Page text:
Evidence to support effectiveness of physical therapy in the military is lacking
Low back pain (LBP) is one of the leading causes of pain in the U.S., and in the military, it’s a common reason for absenteeism and long-term disability. Traditionally, LBP in the military has been treated by family practice physicians, who occasionally refer patients to physical therapists; however, this process has been identified as more expensive than allowing patients to directly access physical therapy. In addition, there is sufficient evidence that supports the many benefits of early access to a physical therapist in general, but evidence is lacking to confirm this in the military. Therefore, a study was conducted that compared the management strategies of patients and family practitioners for patients with LBP.
Large group of physical therapists and physicians complete two examinations
Over 500 physical therapists and family practice physicians currently practicing in the U.S. Air Force were invited to participate in the study. Of these, 54 physical therapists and 130 physicians responded and agreed to participate. Data was collected on these medical professionals by using two examinations designed to assess their knowledge, attitudes, the usefulness of clinical practice guidelines, and management strategies for patients with LBP. Results from these examinations were then compared to detect any significant differences.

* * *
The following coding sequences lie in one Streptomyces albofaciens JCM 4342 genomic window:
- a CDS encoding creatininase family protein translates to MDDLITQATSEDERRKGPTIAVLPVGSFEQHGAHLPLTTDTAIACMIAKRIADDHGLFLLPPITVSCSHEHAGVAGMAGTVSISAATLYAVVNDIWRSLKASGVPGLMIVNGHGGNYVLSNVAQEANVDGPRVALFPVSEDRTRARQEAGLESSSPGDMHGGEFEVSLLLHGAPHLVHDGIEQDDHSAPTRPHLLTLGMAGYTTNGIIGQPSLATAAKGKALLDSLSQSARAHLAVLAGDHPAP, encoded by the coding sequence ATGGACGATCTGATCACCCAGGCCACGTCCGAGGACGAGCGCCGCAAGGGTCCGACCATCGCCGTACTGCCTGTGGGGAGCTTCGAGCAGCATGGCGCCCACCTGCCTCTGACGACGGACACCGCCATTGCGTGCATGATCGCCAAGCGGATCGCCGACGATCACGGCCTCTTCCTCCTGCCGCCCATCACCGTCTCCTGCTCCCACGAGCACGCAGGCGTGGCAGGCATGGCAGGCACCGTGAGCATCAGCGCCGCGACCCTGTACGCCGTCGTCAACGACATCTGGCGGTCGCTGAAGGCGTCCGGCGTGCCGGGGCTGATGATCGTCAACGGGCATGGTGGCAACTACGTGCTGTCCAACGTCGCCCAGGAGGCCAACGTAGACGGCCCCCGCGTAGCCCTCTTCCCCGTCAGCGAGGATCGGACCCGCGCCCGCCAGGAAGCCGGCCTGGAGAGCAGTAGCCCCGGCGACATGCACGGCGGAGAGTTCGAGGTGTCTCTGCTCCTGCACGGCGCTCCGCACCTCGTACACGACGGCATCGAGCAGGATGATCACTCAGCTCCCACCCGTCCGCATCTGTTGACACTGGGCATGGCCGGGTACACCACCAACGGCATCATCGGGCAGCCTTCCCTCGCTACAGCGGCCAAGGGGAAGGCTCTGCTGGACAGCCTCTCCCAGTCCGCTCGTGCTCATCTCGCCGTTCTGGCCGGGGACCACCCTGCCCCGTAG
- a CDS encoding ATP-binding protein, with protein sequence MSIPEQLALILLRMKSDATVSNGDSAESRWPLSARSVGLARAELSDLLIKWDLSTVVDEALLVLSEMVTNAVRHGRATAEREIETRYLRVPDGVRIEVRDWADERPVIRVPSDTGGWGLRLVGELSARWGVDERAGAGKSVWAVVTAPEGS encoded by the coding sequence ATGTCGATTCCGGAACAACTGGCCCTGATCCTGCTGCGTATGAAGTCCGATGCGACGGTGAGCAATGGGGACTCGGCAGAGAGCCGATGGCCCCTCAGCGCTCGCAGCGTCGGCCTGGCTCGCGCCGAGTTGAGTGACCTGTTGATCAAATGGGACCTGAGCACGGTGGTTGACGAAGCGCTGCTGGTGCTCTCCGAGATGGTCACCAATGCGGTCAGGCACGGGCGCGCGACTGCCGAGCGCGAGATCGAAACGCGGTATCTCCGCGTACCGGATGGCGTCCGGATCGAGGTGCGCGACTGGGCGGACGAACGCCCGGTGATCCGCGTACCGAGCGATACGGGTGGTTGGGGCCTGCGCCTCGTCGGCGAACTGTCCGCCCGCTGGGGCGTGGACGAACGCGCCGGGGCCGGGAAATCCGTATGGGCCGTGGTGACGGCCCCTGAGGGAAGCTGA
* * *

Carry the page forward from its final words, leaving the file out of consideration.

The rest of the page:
Physical therapists report better knowledge of optimal management strategies
Overall, though physical therapists and physicians reported similar results in certain categories, there were a number of important differences between them. On the first examination, physical therapists were found to be more likely to have no difficulty assessing the motivation level of patients with LBP than physicians. According to the other, physical therapists were more likely than physicians to recommend the proper drug treatments for LBP patients and to believe that patient encouragement and engagement is “extremely important” in order for them to improve. These results suggest that on the whole, physical therapists showed improved knowledge of optimal management strategies for LBP than physicians. Part of this can be explained by the one-on-one nature and greater length of physical therapy visits. Patients with LBP should therefore strongly consider direct access to physical therapy for more immediate, more effective and less expensive care from a professional that’s more knowledgeable on the condition.
-As reported in the February ’14 edition of Military Medicine